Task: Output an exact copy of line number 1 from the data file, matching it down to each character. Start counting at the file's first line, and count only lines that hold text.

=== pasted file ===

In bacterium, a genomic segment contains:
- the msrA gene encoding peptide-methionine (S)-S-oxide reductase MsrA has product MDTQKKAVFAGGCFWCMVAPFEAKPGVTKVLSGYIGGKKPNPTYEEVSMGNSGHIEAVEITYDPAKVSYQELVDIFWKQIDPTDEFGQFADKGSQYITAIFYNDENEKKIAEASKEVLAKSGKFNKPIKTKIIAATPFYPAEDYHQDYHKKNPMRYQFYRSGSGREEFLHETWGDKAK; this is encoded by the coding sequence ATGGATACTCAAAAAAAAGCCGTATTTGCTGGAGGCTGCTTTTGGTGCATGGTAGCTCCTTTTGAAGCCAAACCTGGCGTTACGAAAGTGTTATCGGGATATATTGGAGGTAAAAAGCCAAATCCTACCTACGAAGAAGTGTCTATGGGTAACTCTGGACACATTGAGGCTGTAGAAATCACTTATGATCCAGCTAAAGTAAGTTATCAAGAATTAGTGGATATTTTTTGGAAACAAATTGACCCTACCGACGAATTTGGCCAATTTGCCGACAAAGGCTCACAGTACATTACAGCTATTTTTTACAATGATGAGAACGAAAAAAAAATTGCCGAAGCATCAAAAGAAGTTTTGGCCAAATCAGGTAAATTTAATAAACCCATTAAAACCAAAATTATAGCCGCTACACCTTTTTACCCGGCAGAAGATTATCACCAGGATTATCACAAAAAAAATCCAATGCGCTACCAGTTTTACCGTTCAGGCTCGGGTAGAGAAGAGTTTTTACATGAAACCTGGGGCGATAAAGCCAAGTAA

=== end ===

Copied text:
In bacterium, a genomic segment contains: